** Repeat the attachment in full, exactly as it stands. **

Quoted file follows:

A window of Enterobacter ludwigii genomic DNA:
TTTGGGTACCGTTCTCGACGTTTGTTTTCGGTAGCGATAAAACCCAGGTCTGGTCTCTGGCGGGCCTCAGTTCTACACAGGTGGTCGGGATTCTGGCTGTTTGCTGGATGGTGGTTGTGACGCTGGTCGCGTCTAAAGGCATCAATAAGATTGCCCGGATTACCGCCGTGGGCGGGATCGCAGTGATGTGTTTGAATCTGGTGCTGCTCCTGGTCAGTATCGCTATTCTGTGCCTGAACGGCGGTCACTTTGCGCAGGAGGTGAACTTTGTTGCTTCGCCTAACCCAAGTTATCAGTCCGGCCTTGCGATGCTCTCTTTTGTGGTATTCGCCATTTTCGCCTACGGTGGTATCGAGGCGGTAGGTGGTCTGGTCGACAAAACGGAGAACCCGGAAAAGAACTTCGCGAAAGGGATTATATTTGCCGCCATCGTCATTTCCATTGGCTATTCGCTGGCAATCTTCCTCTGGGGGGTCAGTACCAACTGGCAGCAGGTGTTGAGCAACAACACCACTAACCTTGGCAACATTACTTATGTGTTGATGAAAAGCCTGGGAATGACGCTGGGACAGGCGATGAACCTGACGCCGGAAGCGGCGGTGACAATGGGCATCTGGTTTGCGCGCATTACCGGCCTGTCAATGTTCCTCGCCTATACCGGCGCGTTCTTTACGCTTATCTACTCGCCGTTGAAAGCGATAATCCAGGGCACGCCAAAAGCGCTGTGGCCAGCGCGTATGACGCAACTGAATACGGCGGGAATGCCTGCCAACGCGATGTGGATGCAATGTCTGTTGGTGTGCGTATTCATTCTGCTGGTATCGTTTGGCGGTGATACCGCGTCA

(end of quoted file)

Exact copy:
A window of Enterobacter ludwigii genomic DNA:
TTTGGGTACCGTTCTCGACGTTTGTTTTCGGTAGCGATAAAACCCAGGTCTGGTCTCTGGCGGGCCTCAGTTCTACACAGGTGGTCGGGATTCTGGCTGTTTGCTGGATGGTGGTTGTGACGCTGGTCGCGTCTAAAGGCATCAATAAGATTGCCCGGATTACCGCCGTGGGCGGGATCGCAGTGATGTGTTTGAATCTGGTGCTGCTCCTGGTCAGTATCGCTATTCTGTGCCTGAACGGCGGTCACTTTGCGCAGGAGGTGAACTTTGTTGCTTCGCCTAACCCAAGTTATCAGTCCGGCCTTGCGATGCTCTCTTTTGTGGTATTCGCCATTTTCGCCTACGGTGGTATCGAGGCGGTAGGTGGTCTGGTCGACAAAACGGAGAACCCGGAAAAGAACTTCGCGAAAGGGATTATATTTGCCGCCATCGTCATTTCCATTGGCTATTCGCTGGCAATCTTCCTCTGGGGGGTCAGTACCAACTGGCAGCAGGTGTTGAGCAACAACACCACTAACCTTGGCAACATTACTTATGTGTTGATGAAAAGCCTGGGAATGACGCTGGGACAGGCGATGAACCTGACGCCGGAAGCGGCGGTGACAATGGGCATCTGGTTTGCGCGCATTACCGGCCTGTCAATGTTCCTCGCCTATACCGGCGCGTTCTTTACGCTTATCTACTCGCCGTTGAAAGCGATAATCCAGGGCACGCCAAAAGCGCTGTGGCCAGCGCGTATGACGCAACTGAATACGGCGGGAATGCCTGCCAACGCGATGTGGATGCAATGTCTGTTGGTGTGCGTATTCATTCTGCTGGTATCGTTTGGCGGTGATACCGCGTCA